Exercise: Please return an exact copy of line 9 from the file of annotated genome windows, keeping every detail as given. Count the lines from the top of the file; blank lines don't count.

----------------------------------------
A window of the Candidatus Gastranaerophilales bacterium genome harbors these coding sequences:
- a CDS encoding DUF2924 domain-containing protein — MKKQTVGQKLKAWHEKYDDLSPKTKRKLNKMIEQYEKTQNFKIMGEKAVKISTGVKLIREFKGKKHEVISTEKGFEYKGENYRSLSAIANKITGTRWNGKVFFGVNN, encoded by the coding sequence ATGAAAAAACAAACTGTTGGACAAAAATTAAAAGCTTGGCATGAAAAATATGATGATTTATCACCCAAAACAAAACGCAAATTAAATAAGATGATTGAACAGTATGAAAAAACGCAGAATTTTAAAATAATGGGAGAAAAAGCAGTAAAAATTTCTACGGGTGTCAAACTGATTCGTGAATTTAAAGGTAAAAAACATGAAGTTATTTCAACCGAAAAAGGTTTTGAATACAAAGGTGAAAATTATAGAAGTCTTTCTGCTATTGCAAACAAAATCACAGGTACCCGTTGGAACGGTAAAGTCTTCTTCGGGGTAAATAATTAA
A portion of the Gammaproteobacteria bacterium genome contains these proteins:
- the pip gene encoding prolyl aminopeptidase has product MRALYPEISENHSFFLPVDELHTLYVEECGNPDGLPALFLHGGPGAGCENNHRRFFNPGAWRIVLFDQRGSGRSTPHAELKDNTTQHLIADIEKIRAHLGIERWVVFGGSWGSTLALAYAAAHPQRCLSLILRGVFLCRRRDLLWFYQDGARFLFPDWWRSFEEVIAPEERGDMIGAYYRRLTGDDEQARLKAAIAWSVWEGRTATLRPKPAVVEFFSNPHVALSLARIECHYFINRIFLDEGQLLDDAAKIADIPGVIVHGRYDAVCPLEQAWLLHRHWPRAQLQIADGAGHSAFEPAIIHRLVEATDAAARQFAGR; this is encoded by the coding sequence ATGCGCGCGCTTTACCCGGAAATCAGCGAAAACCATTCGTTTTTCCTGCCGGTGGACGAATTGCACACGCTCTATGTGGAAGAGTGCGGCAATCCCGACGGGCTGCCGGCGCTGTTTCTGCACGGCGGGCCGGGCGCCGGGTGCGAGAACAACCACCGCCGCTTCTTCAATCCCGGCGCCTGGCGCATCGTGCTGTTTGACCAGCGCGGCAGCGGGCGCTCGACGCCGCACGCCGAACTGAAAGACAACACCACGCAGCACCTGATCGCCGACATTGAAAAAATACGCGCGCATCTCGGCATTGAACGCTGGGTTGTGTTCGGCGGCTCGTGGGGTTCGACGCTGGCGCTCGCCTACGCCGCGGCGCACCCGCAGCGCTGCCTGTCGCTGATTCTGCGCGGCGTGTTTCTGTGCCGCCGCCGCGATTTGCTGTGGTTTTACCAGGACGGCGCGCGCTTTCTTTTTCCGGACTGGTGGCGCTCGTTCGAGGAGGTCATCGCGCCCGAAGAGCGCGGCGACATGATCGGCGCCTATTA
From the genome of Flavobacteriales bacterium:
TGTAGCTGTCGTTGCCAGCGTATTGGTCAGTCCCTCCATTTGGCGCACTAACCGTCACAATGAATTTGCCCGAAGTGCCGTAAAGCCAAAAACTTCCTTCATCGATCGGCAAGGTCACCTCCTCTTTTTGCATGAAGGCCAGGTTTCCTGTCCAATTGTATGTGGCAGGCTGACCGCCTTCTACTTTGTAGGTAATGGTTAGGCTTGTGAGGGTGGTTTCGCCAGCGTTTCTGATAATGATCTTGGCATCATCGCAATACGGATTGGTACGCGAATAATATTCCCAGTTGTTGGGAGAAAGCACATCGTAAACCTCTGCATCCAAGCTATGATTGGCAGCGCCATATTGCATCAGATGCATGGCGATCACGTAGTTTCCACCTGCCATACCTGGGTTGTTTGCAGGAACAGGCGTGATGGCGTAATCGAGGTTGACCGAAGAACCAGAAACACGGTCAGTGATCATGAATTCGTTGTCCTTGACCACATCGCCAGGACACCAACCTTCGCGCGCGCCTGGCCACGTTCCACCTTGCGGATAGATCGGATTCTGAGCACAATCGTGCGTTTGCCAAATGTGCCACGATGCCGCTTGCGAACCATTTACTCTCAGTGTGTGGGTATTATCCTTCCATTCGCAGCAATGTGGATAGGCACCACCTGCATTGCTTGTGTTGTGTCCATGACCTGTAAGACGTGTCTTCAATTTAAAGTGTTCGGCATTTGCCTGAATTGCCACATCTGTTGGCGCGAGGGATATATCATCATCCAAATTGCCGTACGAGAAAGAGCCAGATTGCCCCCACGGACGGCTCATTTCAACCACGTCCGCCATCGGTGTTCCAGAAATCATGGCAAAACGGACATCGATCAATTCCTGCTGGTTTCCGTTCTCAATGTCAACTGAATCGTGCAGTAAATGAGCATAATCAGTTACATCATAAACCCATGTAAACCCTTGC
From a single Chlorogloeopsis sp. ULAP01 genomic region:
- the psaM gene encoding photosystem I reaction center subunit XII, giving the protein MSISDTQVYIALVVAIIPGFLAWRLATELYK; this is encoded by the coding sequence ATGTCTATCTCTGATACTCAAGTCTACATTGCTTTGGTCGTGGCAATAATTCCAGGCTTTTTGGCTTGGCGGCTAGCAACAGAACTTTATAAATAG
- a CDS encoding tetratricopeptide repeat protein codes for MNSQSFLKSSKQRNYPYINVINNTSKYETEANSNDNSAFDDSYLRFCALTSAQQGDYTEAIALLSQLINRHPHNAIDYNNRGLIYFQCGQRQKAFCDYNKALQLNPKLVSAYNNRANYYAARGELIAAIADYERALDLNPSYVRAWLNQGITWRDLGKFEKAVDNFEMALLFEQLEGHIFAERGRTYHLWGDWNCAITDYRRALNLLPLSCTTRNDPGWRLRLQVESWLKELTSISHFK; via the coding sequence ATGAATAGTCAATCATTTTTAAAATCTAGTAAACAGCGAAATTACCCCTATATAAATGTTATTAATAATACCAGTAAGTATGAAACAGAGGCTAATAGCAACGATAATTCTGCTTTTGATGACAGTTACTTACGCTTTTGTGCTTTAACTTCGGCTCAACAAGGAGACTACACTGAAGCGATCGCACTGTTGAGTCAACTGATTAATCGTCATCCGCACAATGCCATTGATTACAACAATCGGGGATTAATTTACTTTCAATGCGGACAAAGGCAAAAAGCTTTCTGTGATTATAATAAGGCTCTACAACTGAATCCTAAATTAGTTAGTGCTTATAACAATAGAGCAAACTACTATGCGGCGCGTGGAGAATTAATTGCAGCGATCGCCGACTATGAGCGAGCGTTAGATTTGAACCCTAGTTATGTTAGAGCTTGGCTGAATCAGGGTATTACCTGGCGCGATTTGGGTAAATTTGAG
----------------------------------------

- a CDS encoding tetratricopeptide repeat protein codes for MNSQSFLKSSKQRNYPYINVINNTSKYETEANSNDNSAFDDSYLRFCALTSAQQGDYTEAIALLSQLINRHPHNAIDYNNRGLIYFQCGQRQKAFCDYNKALQLNPKLVSAYNNRANYYAARGELIAAIADYERALDLNPSYVRAWLNQGITWRDLGKFEKAVDNFEMALLFEQLEGHIFAERGRTYHLWGDWNCAITDYRRALNLLPLSCTTRNDPGWRLRLQVESWLKELTSISHFK; via the coding sequence ATGAATAGTCAATCATTTTTAAAATCTAGTAAACAGCGAAATTACCCCTATATAAATGTTATTAATAATACCAGTAAGTATGAAACAGAGGCTAATAGCAACGATAATTCTGCTTTTGATGACAGTTACTTACGCTTTTGTGCTTTAACTTCGGCTCAACAAGGAGACTACACTGAAGCGATCGCACTGTTGAGTCAACTGATTAATCGTCATCCGCACAATGCCATTGATTACAACAATCGGGGATTAATTTACTTTCAATGCGGACAAAGGCAAAAAGCTTTCTGTGATTATAATAAGGCTCTACAACTGAATCCTAAATTAGTTAGTGCTTATAACAATAGAGCAAACTACTATGCGGCGCGTGGAGAATTAATTGCAGCGATCGCCGACTATGAGCGAGCGTTAGATTTGAACCCTAGTTATGTTAGAGCTTGGCTGAATCAGGGTATTACCTGGCGCGATTTGGGTAAATTTGAG